Let me expand on the argument. I believe that the patent community generally fails to appreciate how similar the first cluster of cases are (Benson, Flook, and Diehr) and also how much they differ from the later cluster of business method cases (Bilski and Alice). Consider the claims in the first cluster of cases:

Benson Flook Diehr
A data processing method for converting binary coded decimal number representations into binary number representations comprising the steps of

(1) testing each binary digit position `1,’ beginning with the least significant binary digit position, of the most significant decimal digit representation for a binary `0′ or a binary `1′;

(2) if a binary `0′ is detected, repeating step (1) for the next least significant binary digit position of said most significant decimal digit representation;

(3) if a binary `1′ is detected, adding a binary `1′ at the (i+1)th and (i+3)th least significant binary digit positions of the next lesser significant decimal digit representation, and repeating step (1) for the next least significant binary digit position of said most significant decimal digit representation;

(4) upon exhausting the binary digit positions of said most significant decimal digit representation, repeating steps (1) through (3) for the next lesser significant decimal digit representation as modified by the previous execution of steps (1) through (3); and

(5) repeating steps (1) through (4) until the second least significant decimal digit representation has been so processed.

A method for updating the value of at least one alarm limit on at least one process variable involved in a process comprising the catalytic chemical conversion of hydrocarbons wherein said alarm limit has a current value of

Bo+K

wherein Bo is the current alarm base and K is a predetermined alarm offset which comprises:

(1) Determining the present value of said process variable, said present value being defined as PVL;

(2) Determining a new alarm base B[1], using the following equation:

B[1]=Bo(1.0—F)+PVL(F)

where F is a predetermined number greater than zero and less than 1.0;

(3) Determining an updated alarm limit which is defined as B[1]+K; and thereafter

(4) Adjusting said alarm limit to said updated alarm limit value.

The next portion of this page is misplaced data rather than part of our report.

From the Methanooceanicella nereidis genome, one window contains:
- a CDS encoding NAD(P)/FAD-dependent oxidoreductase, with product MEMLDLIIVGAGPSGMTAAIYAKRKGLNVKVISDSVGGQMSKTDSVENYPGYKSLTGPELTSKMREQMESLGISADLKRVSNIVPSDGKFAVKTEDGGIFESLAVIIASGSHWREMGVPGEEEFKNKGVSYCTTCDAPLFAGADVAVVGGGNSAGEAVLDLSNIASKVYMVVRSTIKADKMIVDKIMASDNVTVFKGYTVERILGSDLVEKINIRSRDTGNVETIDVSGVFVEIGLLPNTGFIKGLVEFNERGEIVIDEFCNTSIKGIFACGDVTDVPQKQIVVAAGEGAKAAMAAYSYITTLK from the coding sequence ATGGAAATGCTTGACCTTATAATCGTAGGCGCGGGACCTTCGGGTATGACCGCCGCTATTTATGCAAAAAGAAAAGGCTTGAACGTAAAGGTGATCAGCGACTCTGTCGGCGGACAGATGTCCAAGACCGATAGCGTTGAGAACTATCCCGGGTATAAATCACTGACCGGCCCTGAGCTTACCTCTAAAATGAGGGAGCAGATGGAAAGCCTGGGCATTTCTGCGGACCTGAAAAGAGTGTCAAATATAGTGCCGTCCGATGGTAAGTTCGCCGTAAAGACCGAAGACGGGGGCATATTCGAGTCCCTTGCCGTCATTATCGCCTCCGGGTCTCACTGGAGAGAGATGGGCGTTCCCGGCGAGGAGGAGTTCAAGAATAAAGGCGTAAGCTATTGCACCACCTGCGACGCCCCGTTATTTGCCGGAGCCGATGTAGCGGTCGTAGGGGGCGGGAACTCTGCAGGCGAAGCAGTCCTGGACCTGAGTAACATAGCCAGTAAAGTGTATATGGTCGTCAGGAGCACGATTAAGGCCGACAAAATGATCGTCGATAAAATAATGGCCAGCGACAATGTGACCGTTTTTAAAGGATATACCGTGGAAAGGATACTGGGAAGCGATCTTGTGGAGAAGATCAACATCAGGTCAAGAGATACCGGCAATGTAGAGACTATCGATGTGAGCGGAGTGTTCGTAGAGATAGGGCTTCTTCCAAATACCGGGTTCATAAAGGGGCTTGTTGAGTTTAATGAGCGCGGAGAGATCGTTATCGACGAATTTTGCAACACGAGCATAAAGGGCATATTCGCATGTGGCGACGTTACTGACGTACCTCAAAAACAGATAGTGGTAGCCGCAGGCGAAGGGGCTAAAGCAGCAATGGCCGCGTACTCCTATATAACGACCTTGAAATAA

A method of operating a rubber-molding press for precision molded compounds with the aid of a digital computer, comprising:

providing said computer with a data base for said press including at least,

natural logarithm conversion data (ln),

the activation energy constant (C) unique to each batch of said compound being molded, and

a constant (x) dependent upon the geometry of the particular mold of the press,

initiating an interval timer in said computer upon the closure of the press for monitoring the elapsed time of said closure,

constantly determining the temperature (Z) of the mold at a location closely adjacent to the mold cavity in the press during molding,

constantly providing the computer with the temperature (Z),

repetitively calculating in the computer, at frequent intervals during each cure, the Arrhenius equation for reaction time during the cure, which is

ln v=CZ+x

where v is the total required cure time,

repetitively comparing in the computer at said frequent intervals during the cure each said calculation of the total required cure time calculated with the Arrhenius equation and said elapsed time, and

opening the press automatically when a said comparison indicates equivalence.

As quoted above, each of these claims recites a mathematical algorithm in the literal sense. For example, all of the claims literally recite mathematical variables (a “binary digit position” in Benson, which is either “1” or “0”; “Bo,” “K,” “F,” and “PVL,” in Flook; and “v,” “C,” “Z,” and “x” in Diehr). Similarly, all of the claims are directed to repetition, whether conditional or absolute, of all or part of the mathematical algorithm (“repeating steps (1) through (4)” in the Benson claim; “[t]he process is repeated at the selected time intervals” in the Flook opinion, 437 U.S. at 598; and “repetitively comparing in the computer at said frequent intervals” in the Diehr claim). In other words, all of these claims are directed to a programming loop. We can summarize the narrowing hallmarks of the first cluster of cases as follows: